Guests including gallerist Larry Gagosian, French actor Lambert Wilson and ballerina Marie-Agnès Gillot joined hosts Antoine Arnault and John Elkann at the event on Monday evening, where a Ferrari motor was displayed like a sculpture.
It turns out Arnault, chief executive officer of Berluti, goes way back with Elkann, the chairman of Ferrari, who is known as Yaki to friends. “Believe it or not, he’s a very old friend because in Paris we used to live in the same building. He had an apartment two floors above mine,” he recalled.
More than 20 years later, the two have joined forces on three shoe models — a slip-on, an Oxford and a Chelsea boot — featuring signature stitching and Ferrari Red piping detail in the heels. The shoes will be available from November in a selection of Berluti stores and online.
“These are the lightest shoes that Berluti has done ever. These are shoes which have real technology in them, with carbon fiber that is used for cars for driving. It’s a very special grip that you have on the sole and this is taking inspiration from the engine,” said Elkann.
“The idea is really to try and capture what was the gentleman driver back in the Sixties,” he added, noting the collection coincides with the release of Ferrari’s limited-edition Monza SP1 and SP2, inspired by vintage models but with modern technology.
Arnault confessed that for the time being, he’s admiring Ferrari’s craftsmanship from a distance.
“I have great respect for the Ferrari maison and the Ferrari brand. I’m not myself a huge owner or driver of sports cars. I love the design and I love everything that the brand represents, but I don’t know for what reason, I have other very expensive passions but not this one — luckily,” he said.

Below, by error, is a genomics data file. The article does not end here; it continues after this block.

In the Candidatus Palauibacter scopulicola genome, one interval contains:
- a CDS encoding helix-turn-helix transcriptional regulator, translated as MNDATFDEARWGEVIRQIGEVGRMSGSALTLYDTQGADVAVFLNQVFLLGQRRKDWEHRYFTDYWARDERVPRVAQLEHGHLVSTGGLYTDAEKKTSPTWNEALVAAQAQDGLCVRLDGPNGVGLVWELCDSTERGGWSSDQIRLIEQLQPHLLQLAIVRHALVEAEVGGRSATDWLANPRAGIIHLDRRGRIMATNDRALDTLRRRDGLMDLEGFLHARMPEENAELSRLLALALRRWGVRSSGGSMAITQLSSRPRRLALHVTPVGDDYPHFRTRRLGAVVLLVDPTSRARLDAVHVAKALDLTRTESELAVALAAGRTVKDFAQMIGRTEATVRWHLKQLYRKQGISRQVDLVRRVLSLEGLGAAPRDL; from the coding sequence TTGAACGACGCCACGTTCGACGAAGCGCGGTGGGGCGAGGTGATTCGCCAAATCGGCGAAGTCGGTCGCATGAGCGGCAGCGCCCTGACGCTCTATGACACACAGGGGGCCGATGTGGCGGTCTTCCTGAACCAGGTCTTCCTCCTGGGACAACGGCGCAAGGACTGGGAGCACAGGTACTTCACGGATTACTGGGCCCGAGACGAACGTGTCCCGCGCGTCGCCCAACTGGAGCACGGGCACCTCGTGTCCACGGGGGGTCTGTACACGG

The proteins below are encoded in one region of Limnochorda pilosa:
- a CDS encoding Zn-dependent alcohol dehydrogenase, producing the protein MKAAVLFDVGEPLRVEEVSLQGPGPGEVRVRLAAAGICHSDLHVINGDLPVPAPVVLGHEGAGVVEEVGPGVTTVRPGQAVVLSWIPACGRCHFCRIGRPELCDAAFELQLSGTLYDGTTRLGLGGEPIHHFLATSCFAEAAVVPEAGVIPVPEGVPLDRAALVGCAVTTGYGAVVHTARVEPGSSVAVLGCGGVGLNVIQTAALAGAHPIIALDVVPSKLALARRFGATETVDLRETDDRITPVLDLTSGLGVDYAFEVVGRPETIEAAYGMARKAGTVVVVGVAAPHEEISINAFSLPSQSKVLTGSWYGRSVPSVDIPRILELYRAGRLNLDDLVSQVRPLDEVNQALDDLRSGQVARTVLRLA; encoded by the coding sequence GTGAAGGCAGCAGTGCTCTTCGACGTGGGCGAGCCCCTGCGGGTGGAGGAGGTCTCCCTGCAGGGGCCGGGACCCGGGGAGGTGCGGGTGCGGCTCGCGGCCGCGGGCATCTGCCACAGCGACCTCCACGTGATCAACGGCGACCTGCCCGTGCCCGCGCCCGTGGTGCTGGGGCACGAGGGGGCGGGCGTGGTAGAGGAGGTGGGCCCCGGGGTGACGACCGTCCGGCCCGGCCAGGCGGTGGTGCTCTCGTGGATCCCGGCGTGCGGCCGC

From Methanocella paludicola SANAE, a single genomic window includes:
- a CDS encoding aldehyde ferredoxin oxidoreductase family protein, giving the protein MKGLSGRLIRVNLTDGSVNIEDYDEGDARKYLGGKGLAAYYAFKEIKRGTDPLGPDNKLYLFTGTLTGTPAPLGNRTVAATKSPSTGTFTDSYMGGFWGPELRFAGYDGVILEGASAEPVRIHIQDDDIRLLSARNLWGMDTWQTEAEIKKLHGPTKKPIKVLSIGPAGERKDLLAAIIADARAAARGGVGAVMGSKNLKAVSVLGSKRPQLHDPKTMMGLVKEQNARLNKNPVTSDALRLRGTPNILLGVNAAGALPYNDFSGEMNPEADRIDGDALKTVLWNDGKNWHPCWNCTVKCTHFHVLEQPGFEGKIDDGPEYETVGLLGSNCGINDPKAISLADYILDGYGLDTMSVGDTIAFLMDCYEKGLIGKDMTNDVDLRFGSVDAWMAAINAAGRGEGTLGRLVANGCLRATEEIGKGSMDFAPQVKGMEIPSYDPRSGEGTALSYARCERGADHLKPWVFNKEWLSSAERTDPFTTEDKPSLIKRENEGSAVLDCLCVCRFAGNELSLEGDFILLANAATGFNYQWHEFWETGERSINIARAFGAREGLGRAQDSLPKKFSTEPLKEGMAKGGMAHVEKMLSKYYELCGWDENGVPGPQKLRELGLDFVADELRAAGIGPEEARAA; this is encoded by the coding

“Working on it,” Elkann quickly retorted.
Wilson said he was also immune to the lure of sports cars: he rides a scooter.
“Going very fast is not exactly my fantasy. I actually feel like going slower and slower in life,” the “Matrix” star said. “I don’t like motors because I’m green. That’s an issue for cars. Having said that, I’m in total admiration of them as design objects. For me, it’s a little bit like looking at a Louis XV chest of drawers.”
Wilson’s ties with Berluti go way back to the Eighties, when Olga Berluti, the house’s former artistic director, designed his costumes for “La femme publique” (“The Public Woman”) directed by Andrzej Zulawski and co-starring Valérie Kaprisky.
“In those days, Berluti felt to me like something very distant and inaccessible,” he recalled. How times have changed: Wilson was sporting one of the first suits designed by Kris Van Assche, Berluti’s new creative director, who won’t be showing his first collection for the label until January.